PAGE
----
What caused chronic pain and 3 soft swollen areas on the right side of my left leg after having sclerotheraphy?
North Carolina, NC
3 years ago
I have had chronic pain on the right side (as you look at me) of my left leg for nearly 5 months.First it was painful walking but then it affected going up stairs. In addition, a swollen, soft, whiteish colored area the size of an egg appeared to the right just below the knee.My doctor said to apply cold and take Aleve for one week which I did.I now have 3 of these areas from the knee down to just above my ankle and my doctor doesn't know what they are.The pain affects me day and night.
Doctor Answers 2
What you describe sounds like a superficial thrombophlebiltis (clot in the great saphenous vein) which runs along the inside of the leg from the ankle to the groin. This can occur following sclerotherapy. I cannot explain what the white soft areas are and they may not be at all related to your sclerotherapy treatment. 5 months is a very long time to have a symptomatic superficial phlebitis. You should see a vein specialist and have a full venous evaluation including a venous ultrasound.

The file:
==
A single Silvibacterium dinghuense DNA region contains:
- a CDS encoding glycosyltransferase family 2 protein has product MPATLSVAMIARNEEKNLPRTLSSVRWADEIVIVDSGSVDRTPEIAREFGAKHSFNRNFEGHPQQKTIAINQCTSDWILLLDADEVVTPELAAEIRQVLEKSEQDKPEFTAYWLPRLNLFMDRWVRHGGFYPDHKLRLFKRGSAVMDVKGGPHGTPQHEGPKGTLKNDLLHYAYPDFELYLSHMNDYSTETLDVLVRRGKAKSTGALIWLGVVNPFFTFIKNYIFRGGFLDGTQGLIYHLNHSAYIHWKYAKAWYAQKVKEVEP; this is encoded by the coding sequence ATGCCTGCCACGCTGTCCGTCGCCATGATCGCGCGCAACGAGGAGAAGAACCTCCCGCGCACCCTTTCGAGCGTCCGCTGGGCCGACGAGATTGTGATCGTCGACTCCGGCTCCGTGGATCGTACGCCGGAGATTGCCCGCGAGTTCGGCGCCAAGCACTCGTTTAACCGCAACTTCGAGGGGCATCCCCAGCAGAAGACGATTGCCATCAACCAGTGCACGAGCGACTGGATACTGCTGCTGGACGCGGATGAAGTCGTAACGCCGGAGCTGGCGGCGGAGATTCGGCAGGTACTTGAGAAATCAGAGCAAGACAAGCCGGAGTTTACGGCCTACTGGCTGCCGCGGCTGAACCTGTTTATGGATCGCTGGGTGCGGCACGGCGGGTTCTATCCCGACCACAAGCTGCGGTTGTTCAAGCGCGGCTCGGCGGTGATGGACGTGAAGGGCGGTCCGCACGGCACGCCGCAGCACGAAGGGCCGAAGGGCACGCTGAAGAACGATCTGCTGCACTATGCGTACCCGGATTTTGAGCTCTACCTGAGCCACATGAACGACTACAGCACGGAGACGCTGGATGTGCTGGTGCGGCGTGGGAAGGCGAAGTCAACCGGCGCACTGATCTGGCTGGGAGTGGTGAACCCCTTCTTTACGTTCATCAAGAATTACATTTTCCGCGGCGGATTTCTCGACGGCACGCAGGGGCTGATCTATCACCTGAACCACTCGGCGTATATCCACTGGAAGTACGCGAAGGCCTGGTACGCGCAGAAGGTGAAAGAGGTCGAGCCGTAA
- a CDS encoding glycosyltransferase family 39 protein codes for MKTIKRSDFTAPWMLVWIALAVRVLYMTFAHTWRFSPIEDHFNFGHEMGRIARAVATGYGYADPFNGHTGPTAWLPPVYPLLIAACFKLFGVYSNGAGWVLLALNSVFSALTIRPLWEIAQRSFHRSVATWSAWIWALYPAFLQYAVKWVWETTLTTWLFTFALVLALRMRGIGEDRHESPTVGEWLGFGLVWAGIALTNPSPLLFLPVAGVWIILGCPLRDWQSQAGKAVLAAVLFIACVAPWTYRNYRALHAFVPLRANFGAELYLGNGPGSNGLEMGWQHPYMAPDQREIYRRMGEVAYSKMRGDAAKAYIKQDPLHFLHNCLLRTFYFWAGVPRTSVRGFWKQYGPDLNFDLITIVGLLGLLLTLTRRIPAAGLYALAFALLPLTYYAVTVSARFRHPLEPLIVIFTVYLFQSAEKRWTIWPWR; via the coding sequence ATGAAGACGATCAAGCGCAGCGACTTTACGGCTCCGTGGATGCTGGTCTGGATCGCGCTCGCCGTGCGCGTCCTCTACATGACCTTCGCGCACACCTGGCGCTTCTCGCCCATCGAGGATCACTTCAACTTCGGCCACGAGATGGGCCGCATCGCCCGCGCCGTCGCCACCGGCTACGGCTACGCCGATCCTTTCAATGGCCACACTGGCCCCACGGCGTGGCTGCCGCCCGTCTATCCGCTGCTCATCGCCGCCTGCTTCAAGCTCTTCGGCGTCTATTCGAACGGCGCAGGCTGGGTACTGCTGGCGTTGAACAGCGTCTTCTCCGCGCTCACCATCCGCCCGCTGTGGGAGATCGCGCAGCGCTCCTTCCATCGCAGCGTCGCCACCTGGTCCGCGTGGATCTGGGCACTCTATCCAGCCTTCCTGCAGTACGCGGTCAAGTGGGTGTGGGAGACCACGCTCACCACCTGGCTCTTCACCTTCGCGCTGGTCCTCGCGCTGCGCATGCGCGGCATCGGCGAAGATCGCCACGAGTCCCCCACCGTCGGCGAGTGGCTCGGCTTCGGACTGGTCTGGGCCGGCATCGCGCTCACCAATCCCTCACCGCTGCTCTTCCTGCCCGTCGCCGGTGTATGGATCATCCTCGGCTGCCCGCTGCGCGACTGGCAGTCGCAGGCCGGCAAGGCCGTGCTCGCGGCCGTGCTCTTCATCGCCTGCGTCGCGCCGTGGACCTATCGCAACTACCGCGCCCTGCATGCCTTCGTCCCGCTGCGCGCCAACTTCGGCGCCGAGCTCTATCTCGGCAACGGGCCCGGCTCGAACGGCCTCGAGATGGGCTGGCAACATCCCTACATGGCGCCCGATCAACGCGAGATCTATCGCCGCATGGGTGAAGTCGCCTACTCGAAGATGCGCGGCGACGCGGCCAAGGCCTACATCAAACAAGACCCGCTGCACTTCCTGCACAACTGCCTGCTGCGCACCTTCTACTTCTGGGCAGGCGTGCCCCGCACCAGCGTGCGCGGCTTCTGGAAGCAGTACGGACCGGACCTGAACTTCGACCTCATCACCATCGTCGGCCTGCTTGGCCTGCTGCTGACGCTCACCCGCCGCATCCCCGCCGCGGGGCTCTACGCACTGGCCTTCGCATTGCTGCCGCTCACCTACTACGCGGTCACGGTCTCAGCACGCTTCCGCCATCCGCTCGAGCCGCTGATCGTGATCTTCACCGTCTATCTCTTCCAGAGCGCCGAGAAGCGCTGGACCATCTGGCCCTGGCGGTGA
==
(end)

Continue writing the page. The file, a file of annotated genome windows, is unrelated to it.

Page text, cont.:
Sclerotherapy can cause acute or chronic superficial vein thrombophlebitis. It is possible that this occurred after sclerotherapy if you did not achieve proper compression with ace bandages followed by compression garments.
However, it is difficult to say that these are thrombo obliterated veins as they would NOT look 'whiteish' but rather would have an inflammatory reaction on the skin called hyperpigmentation.
I HIGHLY recommend that you get a venous Doppler Ultrasound (venous Duplex) scan done to determine what these are - whether they are related to veins and the sclerotherapy effect or if they are something unrelated like lipomas or something else. Ultrasound componennt of the Duplex scan can be helpful in determining what it is and the Doppler component in excluding a vascular structure.
These answers are for educational purposes and should not be relied upon as
a substitute for medical advice you may receive from your physician. If you
have a medical emergency, please call 911. These answers do not constitute
or initiate a patient/doctor relationship.